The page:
Smile Politely

Where the criminal justice system is taking us: Part 2

This is part 2 of a hypothetical that imagines you are a minimum-wage worker with a car and an apartment. You live by yourself and take care of yourself. The hypothetical imagines a worse-case scenario but is based on a collage of real events that have happened at various times over the years to the predominant demographic of those prosecuted in Champaign County. You can read part 1 here.

Suddenly, on day 53 of your incarceration to be exact, a guard screams your last name and informs you there is a visitor to see you. It must be your mom, you think. You are led to a small room and there sits another nicely dressed female just out of college. She introduces herself to you as a public defender who has been assigned to your case and asks, “Which one are you?”

Finally. Now this mess will get straightened out. She searches through her pile of manilla folders to find your criminal file, (she is seeing numerous in-custody clients today) and says yes, she has it right here. She then asks if you could tell her what you think your case is about. It becomes clear she has not read anything about your case yet. As you re-tell a story about the unfair roadside check for your DNA, when in fact, you are innocent of any rapes they are talking about; she is reading over some police reports you have never seen, or will ever see.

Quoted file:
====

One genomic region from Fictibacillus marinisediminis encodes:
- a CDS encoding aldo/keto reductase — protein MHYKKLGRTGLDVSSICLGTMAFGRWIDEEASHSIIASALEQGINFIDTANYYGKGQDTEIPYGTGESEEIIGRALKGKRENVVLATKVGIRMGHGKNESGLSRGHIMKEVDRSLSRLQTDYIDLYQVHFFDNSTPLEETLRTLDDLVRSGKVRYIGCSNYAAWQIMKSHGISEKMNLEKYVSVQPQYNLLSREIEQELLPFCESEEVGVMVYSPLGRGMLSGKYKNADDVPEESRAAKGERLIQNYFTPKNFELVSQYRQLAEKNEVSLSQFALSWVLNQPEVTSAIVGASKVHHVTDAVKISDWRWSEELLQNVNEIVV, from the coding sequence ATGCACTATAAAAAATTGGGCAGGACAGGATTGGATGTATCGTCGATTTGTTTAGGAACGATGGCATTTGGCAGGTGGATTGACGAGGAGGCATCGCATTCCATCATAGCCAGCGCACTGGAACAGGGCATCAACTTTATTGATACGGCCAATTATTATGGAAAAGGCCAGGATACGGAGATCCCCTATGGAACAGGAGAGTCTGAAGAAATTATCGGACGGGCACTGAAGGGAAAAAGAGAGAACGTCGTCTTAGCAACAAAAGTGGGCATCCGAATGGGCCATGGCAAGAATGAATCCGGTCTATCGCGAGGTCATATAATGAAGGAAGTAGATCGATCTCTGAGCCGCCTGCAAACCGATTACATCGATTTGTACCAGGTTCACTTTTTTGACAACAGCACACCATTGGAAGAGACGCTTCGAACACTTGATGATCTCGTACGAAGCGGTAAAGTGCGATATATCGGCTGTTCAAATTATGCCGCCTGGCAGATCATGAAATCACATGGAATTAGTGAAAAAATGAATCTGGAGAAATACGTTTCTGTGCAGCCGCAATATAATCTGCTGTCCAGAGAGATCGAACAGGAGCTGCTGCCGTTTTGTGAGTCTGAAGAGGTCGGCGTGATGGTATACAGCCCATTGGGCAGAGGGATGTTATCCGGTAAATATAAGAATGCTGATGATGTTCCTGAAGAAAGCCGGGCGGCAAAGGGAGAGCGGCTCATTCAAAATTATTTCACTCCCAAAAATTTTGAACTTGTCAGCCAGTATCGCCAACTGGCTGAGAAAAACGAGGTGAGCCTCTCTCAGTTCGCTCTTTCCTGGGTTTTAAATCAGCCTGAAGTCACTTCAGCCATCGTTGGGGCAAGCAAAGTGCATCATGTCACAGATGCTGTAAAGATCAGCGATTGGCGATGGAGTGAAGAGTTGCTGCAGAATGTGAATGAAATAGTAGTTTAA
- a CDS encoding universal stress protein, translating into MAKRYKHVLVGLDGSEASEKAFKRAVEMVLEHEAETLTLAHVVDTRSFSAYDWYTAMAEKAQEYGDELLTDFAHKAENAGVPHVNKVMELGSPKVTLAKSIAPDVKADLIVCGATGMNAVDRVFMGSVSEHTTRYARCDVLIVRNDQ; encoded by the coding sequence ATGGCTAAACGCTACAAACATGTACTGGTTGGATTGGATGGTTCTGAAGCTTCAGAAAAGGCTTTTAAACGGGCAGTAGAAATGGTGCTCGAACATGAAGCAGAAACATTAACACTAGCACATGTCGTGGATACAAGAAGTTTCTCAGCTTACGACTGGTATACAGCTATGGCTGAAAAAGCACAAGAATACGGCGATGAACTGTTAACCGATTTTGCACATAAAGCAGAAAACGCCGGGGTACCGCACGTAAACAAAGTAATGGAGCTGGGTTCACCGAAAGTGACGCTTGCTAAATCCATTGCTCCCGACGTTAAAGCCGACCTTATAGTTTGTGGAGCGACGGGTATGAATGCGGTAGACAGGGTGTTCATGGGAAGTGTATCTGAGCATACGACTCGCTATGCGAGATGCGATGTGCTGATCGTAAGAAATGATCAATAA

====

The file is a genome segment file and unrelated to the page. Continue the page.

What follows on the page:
You tell her you’d like to raise the severe Constitutional violations you think exist and would like to move forward with civil litigation against the county and the police department for unlawful restraint. “I feel like I’ve been kidnapped to here for no good reason,” you plead. With your long hair and unkempt beard, your claims of Constitutional grandeur strike your public defender as the talk of crazy people she often hears in this room. She makes a mental note you probably don’t qualify for an unfit to stand trial motion. She offers an affirming polite, “Uh-huh,” like people do when they don’t believe you. She makes another mental note that you might be an “uncooperative one.”